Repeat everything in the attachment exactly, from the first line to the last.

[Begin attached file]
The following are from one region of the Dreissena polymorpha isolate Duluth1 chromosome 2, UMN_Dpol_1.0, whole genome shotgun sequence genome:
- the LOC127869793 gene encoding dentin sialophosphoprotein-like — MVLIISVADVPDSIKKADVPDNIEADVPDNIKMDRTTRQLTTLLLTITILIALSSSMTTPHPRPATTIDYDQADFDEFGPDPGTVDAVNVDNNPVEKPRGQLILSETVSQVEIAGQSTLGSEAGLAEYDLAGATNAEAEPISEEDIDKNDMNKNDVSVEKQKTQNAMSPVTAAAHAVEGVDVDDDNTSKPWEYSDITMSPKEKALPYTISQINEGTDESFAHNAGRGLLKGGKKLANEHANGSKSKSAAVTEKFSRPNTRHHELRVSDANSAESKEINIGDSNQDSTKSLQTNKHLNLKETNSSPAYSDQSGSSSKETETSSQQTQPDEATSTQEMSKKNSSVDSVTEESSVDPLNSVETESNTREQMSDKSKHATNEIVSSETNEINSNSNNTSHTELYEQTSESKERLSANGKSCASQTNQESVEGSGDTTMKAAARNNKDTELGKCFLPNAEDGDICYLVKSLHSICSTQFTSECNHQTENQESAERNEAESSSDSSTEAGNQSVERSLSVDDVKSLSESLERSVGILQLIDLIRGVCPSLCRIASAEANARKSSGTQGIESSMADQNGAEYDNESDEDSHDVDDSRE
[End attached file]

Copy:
The following are from one region of the Dreissena polymorpha isolate Duluth1 chromosome 2, UMN_Dpol_1.0, whole genome shotgun sequence genome:
- the LOC127869793 gene encoding dentin sialophosphoprotein-like — MVLIISVADVPDSIKKADVPDNIEADVPDNIKMDRTTRQLTTLLLTITILIALSSSMTTPHPRPATTIDYDQADFDEFGPDPGTVDAVNVDNNPVEKPRGQLILSETVSQVEIAGQSTLGSEAGLAEYDLAGATNAEAEPISEEDIDKNDMNKNDVSVEKQKTQNAMSPVTAAAHAVEGVDVDDDNTSKPWEYSDITMSPKEKALPYTISQINEGTDESFAHNAGRGLLKGGKKLANEHANGSKSKSAAVTEKFSRPNTRHHELRVSDANSAESKEINIGDSNQDSTKSLQTNKHLNLKETNSSPAYSDQSGSSSKETETSSQQTQPDEATSTQEMSKKNSSVDSVTEESSVDPLNSVETESNTREQMSDKSKHATNEIVSSETNEINSNSNNTSHTELYEQTSESKERLSANGKSCASQTNQESVEGSGDTTMKAAARNNKDTELGKCFLPNAEDGDICYLVKSLHSICSTQFTSECNHQTENQESAERNEAESSSDSSTEAGNQSVERSLSVDDVKSLSESLERSVGILQLIDLIRGVCPSLCRIASAEANARKSSGTQGIESSMADQNGAEYDNESDEDSHDVDDSRE